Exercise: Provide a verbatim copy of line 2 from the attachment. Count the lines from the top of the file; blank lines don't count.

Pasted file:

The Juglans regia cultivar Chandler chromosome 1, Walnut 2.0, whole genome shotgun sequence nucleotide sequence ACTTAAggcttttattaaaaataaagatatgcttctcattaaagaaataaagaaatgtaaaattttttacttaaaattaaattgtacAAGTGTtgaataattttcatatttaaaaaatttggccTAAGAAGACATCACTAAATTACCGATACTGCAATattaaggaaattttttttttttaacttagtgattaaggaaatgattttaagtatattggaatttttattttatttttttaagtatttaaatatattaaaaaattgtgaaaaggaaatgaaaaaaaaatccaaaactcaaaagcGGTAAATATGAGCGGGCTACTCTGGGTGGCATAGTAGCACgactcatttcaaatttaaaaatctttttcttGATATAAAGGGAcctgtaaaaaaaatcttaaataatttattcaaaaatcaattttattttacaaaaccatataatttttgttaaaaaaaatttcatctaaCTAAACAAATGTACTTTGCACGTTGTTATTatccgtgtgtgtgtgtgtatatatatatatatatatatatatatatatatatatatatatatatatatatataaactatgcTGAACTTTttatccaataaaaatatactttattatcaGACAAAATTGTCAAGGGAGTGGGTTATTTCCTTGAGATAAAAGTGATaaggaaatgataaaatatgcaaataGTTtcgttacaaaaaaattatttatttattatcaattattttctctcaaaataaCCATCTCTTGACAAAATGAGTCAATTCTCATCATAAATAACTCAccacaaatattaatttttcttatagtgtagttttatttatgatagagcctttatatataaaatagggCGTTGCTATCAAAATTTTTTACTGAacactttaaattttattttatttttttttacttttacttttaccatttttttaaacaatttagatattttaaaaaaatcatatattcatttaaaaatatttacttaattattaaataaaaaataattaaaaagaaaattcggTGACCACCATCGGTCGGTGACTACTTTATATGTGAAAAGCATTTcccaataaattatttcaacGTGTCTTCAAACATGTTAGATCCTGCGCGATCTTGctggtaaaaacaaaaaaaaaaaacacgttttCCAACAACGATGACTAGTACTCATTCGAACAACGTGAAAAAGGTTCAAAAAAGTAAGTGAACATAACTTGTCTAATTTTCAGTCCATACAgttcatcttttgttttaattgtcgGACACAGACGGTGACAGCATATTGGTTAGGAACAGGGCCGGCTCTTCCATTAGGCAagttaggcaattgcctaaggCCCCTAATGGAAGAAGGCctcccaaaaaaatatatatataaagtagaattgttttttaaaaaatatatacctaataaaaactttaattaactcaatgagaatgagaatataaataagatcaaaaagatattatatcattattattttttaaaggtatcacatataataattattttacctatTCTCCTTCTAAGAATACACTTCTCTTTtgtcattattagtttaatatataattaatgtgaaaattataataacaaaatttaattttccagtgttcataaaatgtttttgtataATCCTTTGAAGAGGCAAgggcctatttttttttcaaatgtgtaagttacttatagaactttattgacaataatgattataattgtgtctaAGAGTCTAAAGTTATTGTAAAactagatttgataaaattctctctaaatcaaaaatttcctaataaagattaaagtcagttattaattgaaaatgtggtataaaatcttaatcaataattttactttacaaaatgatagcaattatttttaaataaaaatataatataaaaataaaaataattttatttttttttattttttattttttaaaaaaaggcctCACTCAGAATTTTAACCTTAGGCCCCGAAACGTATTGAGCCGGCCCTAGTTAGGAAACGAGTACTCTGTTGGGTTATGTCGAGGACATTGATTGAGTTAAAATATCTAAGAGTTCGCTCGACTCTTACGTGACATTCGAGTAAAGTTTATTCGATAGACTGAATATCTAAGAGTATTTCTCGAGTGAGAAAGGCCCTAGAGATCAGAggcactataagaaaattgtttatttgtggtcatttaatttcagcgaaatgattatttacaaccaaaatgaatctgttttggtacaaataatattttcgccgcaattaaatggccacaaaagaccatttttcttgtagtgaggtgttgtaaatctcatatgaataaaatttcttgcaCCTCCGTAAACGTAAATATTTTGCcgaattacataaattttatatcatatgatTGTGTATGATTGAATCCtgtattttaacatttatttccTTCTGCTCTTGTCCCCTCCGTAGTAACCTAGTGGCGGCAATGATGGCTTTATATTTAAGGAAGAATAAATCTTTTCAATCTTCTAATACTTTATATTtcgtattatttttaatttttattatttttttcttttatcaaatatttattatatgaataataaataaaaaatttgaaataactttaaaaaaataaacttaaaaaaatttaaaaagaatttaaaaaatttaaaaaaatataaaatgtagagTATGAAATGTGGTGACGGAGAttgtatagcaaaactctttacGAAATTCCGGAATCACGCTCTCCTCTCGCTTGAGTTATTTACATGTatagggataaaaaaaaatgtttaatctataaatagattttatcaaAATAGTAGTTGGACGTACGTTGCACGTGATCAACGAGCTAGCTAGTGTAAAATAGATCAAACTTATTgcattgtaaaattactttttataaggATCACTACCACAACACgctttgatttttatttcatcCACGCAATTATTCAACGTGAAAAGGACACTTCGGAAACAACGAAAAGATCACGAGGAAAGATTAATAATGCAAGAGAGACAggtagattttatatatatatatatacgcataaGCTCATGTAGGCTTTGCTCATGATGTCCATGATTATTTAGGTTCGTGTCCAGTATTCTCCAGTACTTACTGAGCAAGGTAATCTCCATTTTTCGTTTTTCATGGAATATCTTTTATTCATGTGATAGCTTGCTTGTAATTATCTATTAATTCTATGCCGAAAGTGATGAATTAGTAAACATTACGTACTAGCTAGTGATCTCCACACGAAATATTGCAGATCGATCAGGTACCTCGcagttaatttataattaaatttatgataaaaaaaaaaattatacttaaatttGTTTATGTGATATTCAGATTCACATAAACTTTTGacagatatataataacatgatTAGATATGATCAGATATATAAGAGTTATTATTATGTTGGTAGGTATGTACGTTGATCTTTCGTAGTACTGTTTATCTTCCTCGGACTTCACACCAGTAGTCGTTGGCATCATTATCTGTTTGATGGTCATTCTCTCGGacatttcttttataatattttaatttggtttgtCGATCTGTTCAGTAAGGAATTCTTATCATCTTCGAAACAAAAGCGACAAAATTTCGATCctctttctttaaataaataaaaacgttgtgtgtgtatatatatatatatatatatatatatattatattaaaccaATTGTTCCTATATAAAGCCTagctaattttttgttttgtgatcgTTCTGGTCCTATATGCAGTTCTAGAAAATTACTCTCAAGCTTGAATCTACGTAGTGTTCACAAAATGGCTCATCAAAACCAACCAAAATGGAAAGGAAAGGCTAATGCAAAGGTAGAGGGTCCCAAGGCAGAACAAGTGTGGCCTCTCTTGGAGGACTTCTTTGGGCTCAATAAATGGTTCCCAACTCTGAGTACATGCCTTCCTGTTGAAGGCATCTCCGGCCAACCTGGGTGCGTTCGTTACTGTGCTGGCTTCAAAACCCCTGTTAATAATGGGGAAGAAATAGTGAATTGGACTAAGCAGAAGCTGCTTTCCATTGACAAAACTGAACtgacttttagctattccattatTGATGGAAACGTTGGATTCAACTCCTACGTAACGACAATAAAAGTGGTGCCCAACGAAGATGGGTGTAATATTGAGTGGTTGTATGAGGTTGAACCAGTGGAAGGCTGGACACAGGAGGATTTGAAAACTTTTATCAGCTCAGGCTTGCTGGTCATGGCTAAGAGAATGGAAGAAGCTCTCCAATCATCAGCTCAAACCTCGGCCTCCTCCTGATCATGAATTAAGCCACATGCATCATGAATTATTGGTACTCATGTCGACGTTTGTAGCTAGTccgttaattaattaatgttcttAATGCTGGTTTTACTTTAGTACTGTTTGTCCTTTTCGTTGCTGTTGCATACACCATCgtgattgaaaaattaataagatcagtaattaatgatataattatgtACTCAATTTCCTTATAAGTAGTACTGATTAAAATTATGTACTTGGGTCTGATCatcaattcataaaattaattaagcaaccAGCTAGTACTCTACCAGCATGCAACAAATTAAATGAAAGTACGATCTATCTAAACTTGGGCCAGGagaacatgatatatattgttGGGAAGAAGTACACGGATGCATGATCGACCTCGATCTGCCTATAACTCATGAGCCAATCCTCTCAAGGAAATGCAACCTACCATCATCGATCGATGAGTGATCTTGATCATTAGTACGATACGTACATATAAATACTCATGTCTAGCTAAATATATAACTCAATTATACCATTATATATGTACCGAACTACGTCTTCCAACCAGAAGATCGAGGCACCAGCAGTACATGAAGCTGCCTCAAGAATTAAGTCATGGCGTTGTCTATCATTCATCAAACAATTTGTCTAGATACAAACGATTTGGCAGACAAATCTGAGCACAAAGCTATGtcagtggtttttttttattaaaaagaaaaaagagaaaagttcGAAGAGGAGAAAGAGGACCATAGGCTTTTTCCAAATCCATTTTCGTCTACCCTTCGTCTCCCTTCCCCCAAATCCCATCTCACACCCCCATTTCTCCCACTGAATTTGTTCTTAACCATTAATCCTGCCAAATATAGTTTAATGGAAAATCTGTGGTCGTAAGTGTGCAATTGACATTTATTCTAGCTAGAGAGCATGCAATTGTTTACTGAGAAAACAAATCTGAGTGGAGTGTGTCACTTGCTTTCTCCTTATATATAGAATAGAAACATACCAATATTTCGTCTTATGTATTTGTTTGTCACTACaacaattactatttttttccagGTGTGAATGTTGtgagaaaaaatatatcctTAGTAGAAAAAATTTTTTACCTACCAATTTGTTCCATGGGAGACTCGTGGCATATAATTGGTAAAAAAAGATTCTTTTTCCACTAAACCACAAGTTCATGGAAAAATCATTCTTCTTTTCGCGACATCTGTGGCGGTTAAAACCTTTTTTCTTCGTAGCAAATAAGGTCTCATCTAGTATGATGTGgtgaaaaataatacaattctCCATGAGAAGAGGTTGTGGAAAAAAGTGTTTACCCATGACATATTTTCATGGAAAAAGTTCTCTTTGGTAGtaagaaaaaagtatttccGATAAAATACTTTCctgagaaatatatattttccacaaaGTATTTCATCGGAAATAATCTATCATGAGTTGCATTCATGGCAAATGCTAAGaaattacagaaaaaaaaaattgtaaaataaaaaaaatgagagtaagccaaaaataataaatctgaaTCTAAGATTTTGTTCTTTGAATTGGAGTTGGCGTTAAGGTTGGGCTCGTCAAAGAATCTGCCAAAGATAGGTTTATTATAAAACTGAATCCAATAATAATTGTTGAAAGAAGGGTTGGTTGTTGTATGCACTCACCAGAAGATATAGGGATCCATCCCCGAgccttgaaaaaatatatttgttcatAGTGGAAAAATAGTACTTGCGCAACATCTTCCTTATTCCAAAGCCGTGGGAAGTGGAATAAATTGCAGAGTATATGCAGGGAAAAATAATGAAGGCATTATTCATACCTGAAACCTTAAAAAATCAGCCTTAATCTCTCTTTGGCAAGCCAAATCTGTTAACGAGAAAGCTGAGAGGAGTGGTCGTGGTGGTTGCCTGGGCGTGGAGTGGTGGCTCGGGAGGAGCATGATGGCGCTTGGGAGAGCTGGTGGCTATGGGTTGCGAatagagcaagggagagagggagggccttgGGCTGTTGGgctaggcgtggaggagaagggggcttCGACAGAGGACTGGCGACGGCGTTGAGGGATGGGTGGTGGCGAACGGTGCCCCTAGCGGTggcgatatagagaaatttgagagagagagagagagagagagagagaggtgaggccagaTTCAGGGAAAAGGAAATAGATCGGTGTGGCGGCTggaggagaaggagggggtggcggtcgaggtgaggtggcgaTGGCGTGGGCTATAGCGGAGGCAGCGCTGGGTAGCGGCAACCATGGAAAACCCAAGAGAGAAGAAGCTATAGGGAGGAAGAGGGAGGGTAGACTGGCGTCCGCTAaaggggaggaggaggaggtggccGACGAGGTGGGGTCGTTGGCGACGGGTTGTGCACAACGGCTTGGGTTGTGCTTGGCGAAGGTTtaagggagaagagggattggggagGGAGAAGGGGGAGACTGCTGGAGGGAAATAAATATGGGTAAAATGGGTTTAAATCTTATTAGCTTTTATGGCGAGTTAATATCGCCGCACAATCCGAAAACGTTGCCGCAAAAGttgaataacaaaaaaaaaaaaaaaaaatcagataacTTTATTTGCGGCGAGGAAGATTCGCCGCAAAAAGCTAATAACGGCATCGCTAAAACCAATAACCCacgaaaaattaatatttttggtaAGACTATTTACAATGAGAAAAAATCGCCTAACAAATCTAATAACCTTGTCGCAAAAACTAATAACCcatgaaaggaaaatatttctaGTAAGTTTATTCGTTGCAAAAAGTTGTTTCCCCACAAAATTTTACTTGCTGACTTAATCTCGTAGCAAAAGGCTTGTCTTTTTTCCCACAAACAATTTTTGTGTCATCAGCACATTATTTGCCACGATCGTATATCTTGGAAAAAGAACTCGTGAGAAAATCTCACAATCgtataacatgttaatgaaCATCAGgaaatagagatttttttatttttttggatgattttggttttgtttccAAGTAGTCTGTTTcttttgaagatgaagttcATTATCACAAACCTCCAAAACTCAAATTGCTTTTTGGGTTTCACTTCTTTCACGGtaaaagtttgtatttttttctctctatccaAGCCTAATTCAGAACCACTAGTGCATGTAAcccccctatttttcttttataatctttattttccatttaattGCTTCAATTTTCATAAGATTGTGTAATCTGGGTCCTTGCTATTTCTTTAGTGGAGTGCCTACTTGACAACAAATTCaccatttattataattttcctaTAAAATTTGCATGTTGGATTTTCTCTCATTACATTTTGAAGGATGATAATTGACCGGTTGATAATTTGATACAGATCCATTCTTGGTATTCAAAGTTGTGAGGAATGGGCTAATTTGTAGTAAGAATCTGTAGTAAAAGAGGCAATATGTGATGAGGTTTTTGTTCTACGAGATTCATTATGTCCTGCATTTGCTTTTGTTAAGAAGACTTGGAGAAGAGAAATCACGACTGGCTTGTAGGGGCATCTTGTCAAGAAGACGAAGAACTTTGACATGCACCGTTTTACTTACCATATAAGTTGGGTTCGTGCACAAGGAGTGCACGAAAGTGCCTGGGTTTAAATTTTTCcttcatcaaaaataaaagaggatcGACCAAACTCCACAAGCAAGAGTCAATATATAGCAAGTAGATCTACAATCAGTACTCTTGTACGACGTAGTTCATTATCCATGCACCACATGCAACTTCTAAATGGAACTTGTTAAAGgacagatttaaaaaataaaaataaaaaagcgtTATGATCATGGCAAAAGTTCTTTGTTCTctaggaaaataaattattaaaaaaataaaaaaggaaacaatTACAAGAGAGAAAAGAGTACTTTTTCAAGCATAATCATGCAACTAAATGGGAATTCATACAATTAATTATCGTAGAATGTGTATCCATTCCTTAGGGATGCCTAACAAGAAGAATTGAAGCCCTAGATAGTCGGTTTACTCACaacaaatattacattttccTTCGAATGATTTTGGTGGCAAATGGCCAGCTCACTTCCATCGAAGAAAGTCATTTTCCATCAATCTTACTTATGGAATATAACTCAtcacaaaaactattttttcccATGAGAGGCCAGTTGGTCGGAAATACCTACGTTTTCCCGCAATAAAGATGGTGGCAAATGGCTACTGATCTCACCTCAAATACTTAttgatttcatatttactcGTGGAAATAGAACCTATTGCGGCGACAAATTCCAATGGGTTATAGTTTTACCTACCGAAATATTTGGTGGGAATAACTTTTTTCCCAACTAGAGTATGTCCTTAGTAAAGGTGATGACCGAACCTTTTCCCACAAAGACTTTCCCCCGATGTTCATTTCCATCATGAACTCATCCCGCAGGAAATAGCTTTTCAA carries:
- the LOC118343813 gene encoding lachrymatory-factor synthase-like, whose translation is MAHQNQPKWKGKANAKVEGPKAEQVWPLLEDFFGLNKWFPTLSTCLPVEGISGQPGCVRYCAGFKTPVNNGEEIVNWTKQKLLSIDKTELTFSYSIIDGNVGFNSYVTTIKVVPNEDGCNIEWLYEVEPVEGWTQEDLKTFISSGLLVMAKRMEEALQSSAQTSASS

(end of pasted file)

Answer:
- the LOC118343813 gene encoding lachrymatory-factor synthase-like, whose translation is MAHQNQPKWKGKANAKVEGPKAEQVWPLLEDFFGLNKWFPTLSTCLPVEGISGQPGCVRYCAGFKTPVNNGEEIVNWTKQKLLSIDKTELTFSYSIIDGNVGFNSYVTTIKVVPNEDGCNIEWLYEVEPVEGWTQEDLKTFISSGLLVMAKRMEEALQSSAQTSASS